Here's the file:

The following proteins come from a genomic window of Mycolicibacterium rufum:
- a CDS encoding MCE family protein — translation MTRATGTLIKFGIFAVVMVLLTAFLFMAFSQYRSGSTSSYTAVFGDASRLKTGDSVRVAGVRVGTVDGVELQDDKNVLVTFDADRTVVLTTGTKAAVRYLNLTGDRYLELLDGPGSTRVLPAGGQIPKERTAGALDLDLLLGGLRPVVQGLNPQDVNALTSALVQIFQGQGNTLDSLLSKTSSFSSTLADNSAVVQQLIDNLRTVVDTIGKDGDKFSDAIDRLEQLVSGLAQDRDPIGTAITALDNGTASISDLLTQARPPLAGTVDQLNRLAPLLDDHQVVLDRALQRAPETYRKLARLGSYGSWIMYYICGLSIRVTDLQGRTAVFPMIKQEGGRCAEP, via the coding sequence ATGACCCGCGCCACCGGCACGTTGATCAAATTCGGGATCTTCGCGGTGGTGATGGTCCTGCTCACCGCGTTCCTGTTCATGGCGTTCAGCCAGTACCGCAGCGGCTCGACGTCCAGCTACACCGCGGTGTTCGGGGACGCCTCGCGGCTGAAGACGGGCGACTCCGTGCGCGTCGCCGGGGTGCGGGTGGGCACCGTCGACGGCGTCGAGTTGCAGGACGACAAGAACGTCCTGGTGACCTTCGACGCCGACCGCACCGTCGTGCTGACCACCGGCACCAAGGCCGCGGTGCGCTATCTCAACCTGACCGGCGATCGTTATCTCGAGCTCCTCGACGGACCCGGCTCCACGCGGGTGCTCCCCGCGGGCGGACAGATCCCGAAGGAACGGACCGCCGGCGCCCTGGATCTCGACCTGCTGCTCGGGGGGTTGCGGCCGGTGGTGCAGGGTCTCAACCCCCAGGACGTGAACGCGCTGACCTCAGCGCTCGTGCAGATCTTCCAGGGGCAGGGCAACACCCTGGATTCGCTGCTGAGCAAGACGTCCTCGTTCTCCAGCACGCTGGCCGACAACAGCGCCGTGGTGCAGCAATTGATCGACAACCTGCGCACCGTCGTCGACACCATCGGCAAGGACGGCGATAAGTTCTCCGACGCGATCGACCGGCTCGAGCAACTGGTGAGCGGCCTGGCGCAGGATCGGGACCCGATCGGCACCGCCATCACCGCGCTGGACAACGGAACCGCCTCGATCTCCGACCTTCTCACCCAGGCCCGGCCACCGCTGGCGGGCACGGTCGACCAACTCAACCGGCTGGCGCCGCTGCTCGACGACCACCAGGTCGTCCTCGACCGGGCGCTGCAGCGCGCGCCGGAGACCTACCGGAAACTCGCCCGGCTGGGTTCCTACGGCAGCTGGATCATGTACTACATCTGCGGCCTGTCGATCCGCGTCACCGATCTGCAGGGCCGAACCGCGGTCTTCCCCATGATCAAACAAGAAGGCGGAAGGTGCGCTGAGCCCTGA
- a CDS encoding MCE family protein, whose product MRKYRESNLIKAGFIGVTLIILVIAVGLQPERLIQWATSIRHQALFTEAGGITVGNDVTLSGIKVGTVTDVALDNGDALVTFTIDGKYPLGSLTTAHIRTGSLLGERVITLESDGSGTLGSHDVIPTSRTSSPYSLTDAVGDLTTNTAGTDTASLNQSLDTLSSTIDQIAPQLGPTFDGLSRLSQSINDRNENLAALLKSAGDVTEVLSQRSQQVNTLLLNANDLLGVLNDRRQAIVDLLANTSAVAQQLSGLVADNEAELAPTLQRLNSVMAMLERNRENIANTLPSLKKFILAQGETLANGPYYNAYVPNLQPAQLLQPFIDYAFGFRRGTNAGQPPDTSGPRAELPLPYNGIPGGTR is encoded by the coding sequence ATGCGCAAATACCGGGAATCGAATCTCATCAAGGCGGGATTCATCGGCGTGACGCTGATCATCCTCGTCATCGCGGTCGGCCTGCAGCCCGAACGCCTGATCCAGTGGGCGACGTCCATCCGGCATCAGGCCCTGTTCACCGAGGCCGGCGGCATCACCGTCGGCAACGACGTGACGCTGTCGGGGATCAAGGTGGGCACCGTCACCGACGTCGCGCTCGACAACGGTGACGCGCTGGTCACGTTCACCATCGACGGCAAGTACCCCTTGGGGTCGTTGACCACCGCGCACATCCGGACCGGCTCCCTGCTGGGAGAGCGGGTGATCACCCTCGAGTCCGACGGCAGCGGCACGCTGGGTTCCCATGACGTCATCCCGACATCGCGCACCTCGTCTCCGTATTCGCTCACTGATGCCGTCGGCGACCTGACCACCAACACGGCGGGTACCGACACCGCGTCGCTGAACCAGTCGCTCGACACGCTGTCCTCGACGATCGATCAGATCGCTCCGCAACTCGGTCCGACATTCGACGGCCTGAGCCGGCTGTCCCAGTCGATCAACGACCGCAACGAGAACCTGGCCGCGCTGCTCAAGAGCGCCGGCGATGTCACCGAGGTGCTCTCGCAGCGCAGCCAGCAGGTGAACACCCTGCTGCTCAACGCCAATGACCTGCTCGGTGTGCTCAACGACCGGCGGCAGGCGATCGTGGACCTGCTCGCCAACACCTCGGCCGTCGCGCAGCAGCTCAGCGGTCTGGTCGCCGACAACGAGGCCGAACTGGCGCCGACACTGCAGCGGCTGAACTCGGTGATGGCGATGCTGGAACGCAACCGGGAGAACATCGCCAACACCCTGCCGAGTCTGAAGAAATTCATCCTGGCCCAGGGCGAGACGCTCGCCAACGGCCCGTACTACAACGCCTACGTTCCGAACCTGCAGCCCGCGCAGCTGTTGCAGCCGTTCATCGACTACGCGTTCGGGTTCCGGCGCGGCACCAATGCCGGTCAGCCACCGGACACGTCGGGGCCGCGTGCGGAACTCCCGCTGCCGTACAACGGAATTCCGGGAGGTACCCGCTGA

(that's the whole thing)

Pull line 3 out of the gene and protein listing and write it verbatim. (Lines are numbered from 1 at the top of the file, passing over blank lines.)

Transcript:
- a CDS encoding MCE family protein, whose product MRKYRESNLIKAGFIGVTLIILVIAVGLQPERLIQWATSIRHQALFTEAGGITVGNDVTLSGIKVGTVTDVALDNGDALVTFTIDGKYPLGSLTTAHIRTGSLLGERVITLESDGSGTLGSHDVIPTSRTSSPYSLTDAVGDLTTNTAGTDTASLNQSLDTLSSTIDQIAPQLGPTFDGLSRLSQSINDRNENLAALLKSAGDVTEVLSQRSQQVNTLLLNANDLLGVLNDRRQAIVDLLANTSAVAQQLSGLVADNEAELAPTLQRLNSVMAMLERNRENIANTLPSLKKFILAQGETLANGPYYNAYVPNLQPAQLLQPFIDYAFGFRRGTNAGQPPDTSGPRAELPLPYNGIPGGTR is encoded by the coding sequence ATGCGCAAATACCGGGAATCGAATCTCATCAAGGCGGGATTCATCGGCGTGACGCTGATCATCCTCGTCATCGCGGTCGGCCTGCAGCCCGAACGCCTGATCCAGTGGGCGACGTCCATCCGGCATCAGGCCCTGTTCACCGAGGCCGGCGGCATCACCGTCGGCAACGACGTGACGCTGTCGGGGATCAAGGTGGGCACCGTCACCGACGTCGCGCTCGACAACGGTGACGCGCTGGTCACGTTCACCATCGACGGCAAGTACCCCTTGGGGTCGTTGACCACCGCGCACATCCGGACCGGCTCCCTGCTGGGAGAGCGGGTGATCACCCTCGAGTCCGACGGCAGCGGCACGCTGGGTTCCCATGACGTCATCCCGACATCGCGCACCTCGTCTCCGTATTCGCTCACTGATGCCGTCGGCGACCTGACCACCAACACGGCGGGTACCGACACCGCGTCGCTGAACCAGTCGCTCGACACGCTGTCCTCGACGATCGATCAGATCGCTCCGCAACTCGGTCCGACATTCGACGGCCTGAGCCGGCTGTCCCAGTCGATCAACGACCGCAACGAGAACCTGGCCGCGCTGCTCAAGAGCGCCGGCGATGTCACCGAGGTGCTCTCGCAGCGCAGCCAGCAGGTGAACACCCTGCTGCTCAACGCCAATGACCTGCTCGGTGTGCTCAACGACCGGCGGCAGGCGATCGTGGACCTGCTCGCCAACACCTCGGCCGTCGCGCAGCAGCTCAGCGGTCTGGTCGCCGACAACGAGGCCGAACTGGCGCCGACACTGCAGCGGCTGAACTCGGTGATGGCGATGCTGGAACGCAACCGGGAGAACATCGCCAACACCCTGCCGAGTCTGAAGAAATTCATCCTGGCCCAGGGCGAGACGCTCGCCAACGGCCCGTACTACAACGCCTACGTTCCGAACCTGCAGCCCGCGCAGCTGTTGCAGCCGTTCATCGACTACGCGTTCGGGTTCCGGCGCGGCACCAATGCCGGTCAGCCACCGGACACGTCGGGGCCGCGTGCGGAACTCCCGCTGCCGTACAACGGAATTCCGGGAGGTACCCGCTGA